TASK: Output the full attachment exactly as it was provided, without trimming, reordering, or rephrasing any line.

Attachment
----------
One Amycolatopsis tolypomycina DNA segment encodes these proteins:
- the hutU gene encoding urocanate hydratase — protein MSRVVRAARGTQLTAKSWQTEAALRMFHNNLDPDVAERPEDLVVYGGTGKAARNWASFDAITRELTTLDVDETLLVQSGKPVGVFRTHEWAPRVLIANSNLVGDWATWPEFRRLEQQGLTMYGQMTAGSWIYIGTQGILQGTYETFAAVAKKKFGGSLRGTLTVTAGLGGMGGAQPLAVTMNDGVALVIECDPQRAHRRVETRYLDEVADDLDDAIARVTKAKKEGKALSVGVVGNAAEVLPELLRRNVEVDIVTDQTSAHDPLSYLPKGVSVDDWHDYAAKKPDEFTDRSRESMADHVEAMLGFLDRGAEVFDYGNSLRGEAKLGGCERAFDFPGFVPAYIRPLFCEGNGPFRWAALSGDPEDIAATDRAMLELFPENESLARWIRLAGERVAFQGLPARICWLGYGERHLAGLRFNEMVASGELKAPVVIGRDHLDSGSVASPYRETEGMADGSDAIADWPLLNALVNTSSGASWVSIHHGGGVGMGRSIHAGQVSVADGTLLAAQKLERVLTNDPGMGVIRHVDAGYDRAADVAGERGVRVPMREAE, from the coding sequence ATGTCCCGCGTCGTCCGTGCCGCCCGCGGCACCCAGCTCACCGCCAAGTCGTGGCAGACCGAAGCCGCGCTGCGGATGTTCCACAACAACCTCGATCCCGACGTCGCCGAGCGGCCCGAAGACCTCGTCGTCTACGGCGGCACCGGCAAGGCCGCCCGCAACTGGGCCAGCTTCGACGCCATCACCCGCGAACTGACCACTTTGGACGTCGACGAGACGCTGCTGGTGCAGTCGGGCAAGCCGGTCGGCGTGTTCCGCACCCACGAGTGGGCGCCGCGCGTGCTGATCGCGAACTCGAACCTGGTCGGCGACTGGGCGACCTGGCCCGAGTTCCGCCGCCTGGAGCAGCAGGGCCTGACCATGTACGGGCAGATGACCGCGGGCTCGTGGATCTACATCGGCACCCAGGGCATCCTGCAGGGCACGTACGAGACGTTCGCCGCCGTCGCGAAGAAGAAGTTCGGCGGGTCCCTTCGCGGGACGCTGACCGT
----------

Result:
One Amycolatopsis tolypomycina DNA segment encodes these proteins:
- the hutU gene encoding urocanate hydratase — protein MSRVVRAARGTQLTAKSWQTEAALRMFHNNLDPDVAERPEDLVVYGGTGKAARNWASFDAITRELTTLDVDETLLVQSGKPVGVFRTHEWAPRVLIANSNLVGDWATWPEFRRLEQQGLTMYGQMTAGSWIYIGTQGILQGTYETFAAVAKKKFGGSLRGTLTVTAGLGGMGGAQPLAVTMNDGVALVIECDPQRAHRRVETRYLDEVADDLDDAIARVTKAKKEGKALSVGVVGNAAEVLPELLRRNVEVDIVTDQTSAHDPLSYLPKGVSVDDWHDYAAKKPDEFTDRSRESMADHVEAMLGFLDRGAEVFDYGNSLRGEAKLGGCERAFDFPGFVPAYIRPLFCEGNGPFRWAALSGDPEDIAATDRAMLELFPENESLARWIRLAGERVAFQGLPARICWLGYGERHLAGLRFNEMVASGELKAPVVIGRDHLDSGSVASPYRETEGMADGSDAIADWPLLNALVNTSSGASWVSIHHGGGVGMGRSIHAGQVSVADGTLLAAQKLERVLTNDPGMGVIRHVDAGYDRAADVAGERGVRVPMREAE, from the coding sequence ATGTCCCGCGTCGTCCGTGCCGCCCGCGGCACCCAGCTCACCGCCAAGTCGTGGCAGACCGAAGCCGCGCTGCGGATGTTCCACAACAACCTCGATCCCGACGTCGCCGAGCGGCCCGAAGACCTCGTCGTCTACGGCGGCACCGGCAAGGCCGCCCGCAACTGGGCCAGCTTCGACGCCATCACCCGCGAACTGACCACTTTGGACGTCGACGAGACGCTGCTGGTGCAGTCGGGCAAGCCGGTCGGCGTGTTCCGCACCCACGAGTGGGCGCCGCGCGTGCTGATCGCGAACTCGAACCTGGTCGGCGACTGGGCGACCTGGCCCGAGTTCCGCCGCCTGGAGCAGCAGGGCCTGACCATGTACGGGCAGATGACCGCGGGCTCGTGGATCTACATCGGCACCCAGGGCATCCTGCAGGGCACGTACGAGACGTTCGCCGCCGTCGCGAAGAAGAAGTTCGGCGGGTCCCTTCGCGGGACGCTGACCGT